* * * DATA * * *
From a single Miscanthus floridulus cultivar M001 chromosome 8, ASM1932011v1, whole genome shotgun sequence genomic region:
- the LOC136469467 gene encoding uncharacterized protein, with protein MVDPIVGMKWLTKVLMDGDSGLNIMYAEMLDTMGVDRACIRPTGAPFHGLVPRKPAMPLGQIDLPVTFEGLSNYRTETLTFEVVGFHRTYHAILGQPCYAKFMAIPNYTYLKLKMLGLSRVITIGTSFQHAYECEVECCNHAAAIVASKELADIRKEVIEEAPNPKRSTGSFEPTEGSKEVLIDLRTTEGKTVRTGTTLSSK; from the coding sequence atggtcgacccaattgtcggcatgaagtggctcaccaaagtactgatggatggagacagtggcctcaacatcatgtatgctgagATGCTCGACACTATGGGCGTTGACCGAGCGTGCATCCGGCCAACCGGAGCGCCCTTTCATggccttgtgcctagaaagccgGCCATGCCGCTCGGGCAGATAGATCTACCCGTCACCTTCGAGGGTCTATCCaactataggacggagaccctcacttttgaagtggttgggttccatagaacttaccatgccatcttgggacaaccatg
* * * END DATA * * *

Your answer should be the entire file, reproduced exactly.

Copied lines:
From a single Miscanthus floridulus cultivar M001 chromosome 8, ASM1932011v1, whole genome shotgun sequence genomic region:
- the LOC136469467 gene encoding uncharacterized protein, with protein MVDPIVGMKWLTKVLMDGDSGLNIMYAEMLDTMGVDRACIRPTGAPFHGLVPRKPAMPLGQIDLPVTFEGLSNYRTETLTFEVVGFHRTYHAILGQPCYAKFMAIPNYTYLKLKMLGLSRVITIGTSFQHAYECEVECCNHAAAIVASKELADIRKEVIEEAPNPKRSTGSFEPTEGSKEVLIDLRTTEGKTVRTGTTLSSK; from the coding sequence atggtcgacccaattgtcggcatgaagtggctcaccaaagtactgatggatggagacagtggcctcaacatcatgtatgctgagATGCTCGACACTATGGGCGTTGACCGAGCGTGCATCCGGCCAACCGGAGCGCCCTTTCATggccttgtgcctagaaagccgGCCATGCCGCTCGGGCAGATAGATCTACCCGTCACCTTCGAGGGTCTATCCaactataggacggagaccctcacttttgaagtggttgggttccatagaacttaccatgccatcttgggacaaccatg